2. Ability to tap into specifically targeted expertise. Being able to get straight to the resource you need and not waste time, is also at the top of the list for entrepreneurs positioning themselves to create more organization and more efficiency as they grow their business.  The talent pool of gig workers and freelancers is almost endless.  From all corners of the world, with a strong internet connection of course, who and what you need can be found
  3. Cost savings. What entrepreneur or growing business is not looking to saving a little money?  As a long-time human resources professional, I know all too well the budget-friendliness of a freelance worker. Think about the overhead expenses that come with hiring a full-time, regular employee like health, dental and vision benefits, bonuses, vacation and leave pay, 40lK and profit-sharing, worker’s compensation, not to even mention any ancillary costs that comes with being on the payroll.  Those are the expenses that will have an entrepreneurs head spinning, so what better reasons than to be open to the “gig worker economy”. It not only keeps individuals employable by filling in the gaps, it keeps you in business.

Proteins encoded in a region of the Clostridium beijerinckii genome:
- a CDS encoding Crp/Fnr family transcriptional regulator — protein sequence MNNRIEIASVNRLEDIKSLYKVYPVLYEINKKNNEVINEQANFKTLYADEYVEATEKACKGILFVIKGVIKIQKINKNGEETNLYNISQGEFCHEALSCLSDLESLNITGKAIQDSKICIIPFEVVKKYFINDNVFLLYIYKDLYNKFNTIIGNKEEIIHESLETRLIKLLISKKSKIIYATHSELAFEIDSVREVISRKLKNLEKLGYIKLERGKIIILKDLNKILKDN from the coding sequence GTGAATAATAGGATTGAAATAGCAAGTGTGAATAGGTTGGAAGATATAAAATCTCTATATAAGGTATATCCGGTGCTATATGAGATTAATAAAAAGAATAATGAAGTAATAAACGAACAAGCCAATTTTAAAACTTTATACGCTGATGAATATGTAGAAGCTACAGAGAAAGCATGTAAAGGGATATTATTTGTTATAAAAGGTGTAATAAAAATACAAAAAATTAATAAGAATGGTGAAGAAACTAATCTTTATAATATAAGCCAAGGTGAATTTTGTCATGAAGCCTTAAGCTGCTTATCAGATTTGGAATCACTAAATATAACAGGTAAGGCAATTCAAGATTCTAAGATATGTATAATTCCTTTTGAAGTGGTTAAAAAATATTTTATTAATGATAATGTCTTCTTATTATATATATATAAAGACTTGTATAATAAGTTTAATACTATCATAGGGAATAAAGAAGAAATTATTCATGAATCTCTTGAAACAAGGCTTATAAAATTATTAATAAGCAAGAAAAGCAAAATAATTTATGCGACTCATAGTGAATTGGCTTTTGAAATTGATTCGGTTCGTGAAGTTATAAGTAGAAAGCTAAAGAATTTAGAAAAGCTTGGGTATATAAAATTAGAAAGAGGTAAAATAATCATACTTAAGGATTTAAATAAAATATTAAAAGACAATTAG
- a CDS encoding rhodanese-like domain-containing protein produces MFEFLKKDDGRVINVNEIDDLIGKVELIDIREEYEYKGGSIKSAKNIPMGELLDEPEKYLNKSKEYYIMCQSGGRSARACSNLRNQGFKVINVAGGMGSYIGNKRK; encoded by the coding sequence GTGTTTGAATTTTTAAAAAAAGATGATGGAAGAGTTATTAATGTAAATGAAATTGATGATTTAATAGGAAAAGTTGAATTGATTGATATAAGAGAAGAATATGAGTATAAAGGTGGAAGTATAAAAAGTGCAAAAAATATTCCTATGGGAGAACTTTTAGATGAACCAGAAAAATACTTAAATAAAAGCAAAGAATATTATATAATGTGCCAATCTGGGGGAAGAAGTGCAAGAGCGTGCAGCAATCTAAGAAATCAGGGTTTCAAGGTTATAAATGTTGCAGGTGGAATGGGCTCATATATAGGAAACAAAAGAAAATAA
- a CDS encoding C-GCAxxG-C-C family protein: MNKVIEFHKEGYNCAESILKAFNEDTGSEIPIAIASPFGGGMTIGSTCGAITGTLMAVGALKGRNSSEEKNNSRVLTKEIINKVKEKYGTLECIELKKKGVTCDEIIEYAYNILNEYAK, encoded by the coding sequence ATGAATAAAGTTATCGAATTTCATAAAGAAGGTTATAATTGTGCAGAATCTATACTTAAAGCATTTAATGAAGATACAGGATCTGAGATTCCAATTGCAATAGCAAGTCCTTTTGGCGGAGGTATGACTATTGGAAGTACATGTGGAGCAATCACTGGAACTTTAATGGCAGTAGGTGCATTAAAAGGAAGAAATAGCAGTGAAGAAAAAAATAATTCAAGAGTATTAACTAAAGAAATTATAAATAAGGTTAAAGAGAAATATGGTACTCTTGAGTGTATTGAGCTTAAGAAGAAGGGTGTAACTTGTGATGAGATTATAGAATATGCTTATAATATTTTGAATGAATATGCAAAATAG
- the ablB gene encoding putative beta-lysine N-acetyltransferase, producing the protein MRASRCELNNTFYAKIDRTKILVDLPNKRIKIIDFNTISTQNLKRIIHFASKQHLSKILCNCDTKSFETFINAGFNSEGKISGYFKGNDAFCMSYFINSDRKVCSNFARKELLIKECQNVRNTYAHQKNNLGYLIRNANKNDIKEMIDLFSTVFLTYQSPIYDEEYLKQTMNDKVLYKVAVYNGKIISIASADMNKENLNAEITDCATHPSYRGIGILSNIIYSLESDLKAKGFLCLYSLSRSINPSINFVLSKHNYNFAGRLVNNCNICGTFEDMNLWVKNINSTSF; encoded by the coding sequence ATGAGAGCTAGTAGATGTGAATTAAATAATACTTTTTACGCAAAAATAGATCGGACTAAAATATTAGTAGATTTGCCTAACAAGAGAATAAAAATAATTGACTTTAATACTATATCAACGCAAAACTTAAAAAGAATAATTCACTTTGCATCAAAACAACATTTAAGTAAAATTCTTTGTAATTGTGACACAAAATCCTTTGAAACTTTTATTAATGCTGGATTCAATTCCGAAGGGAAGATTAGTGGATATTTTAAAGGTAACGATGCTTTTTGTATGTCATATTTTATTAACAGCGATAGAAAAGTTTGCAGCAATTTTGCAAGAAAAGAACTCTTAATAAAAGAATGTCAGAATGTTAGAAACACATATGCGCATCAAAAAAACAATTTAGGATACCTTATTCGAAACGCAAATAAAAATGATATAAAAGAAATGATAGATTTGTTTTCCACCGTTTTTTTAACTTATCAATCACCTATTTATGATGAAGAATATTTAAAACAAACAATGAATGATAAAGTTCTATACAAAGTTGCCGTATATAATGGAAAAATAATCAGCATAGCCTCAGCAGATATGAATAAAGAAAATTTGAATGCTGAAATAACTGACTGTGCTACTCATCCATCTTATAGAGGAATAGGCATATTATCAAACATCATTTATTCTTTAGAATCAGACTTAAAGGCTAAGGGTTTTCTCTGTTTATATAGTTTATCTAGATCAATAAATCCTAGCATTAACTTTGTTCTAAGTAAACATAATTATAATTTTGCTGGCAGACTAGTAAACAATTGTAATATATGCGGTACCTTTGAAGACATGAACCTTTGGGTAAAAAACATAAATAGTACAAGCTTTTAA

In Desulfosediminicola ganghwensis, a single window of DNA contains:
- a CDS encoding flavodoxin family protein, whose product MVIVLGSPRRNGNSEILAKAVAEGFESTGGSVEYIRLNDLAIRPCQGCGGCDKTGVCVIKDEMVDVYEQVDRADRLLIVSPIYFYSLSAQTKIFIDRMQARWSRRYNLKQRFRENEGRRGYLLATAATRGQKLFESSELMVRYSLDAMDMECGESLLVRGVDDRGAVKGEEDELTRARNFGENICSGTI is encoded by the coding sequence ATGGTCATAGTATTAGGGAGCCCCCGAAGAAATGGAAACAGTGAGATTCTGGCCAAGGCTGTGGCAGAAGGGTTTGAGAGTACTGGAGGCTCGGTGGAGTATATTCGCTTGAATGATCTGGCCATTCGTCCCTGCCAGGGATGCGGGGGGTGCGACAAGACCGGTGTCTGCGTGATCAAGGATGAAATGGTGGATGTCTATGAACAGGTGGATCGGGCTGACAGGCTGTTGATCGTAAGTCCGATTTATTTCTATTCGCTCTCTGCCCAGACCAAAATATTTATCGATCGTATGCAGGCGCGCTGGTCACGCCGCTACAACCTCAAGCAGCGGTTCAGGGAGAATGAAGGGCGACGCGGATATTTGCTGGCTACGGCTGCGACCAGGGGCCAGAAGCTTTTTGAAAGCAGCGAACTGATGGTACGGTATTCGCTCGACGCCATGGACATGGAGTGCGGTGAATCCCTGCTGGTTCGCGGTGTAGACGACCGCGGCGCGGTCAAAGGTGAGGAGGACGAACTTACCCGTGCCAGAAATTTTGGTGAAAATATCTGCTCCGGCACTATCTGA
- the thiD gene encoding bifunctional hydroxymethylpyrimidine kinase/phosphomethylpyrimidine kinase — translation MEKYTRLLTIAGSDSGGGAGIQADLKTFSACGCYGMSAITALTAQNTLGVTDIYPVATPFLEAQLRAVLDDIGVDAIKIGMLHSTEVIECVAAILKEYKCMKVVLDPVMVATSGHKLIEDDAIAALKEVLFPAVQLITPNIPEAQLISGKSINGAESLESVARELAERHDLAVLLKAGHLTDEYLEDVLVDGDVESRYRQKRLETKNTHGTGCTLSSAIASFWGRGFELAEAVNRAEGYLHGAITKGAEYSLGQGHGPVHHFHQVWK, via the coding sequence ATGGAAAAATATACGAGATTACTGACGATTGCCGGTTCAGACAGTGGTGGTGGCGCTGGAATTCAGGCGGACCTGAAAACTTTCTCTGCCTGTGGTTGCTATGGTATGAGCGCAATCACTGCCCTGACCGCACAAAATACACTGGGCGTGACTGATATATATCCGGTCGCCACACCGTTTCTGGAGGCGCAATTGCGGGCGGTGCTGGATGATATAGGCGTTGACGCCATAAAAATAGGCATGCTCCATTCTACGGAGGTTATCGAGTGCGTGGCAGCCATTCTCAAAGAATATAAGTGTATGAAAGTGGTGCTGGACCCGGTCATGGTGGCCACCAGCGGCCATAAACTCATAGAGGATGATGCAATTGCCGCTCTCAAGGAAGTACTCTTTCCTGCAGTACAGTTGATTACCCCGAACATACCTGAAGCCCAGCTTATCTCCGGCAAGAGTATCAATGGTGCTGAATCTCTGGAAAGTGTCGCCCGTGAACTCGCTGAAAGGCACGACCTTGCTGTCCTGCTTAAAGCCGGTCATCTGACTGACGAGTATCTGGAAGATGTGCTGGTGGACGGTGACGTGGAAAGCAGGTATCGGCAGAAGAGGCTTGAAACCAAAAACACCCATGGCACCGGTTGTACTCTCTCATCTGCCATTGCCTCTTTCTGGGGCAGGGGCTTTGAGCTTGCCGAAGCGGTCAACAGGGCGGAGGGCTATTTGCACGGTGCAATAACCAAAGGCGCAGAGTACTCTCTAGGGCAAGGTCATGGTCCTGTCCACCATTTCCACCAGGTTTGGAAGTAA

Flexibility and cost savings are appealing but hiring independent contractors may have a downside. Are freelancers and contingent workers less motivated and loyal than full-time employees? 

As an HR Consultant, who works with plenty of startups to growing businesses, I actually think the opposite. I believe that contingent workers are potentially more motivated because they have a level commitment and potentially more drive, because their financial outlook is directly tied to their skills and talent and how they market themselves to attract work.  There is more ownership in how they show up and work because getting to the next client or opportunity is usually their driving force to stick with.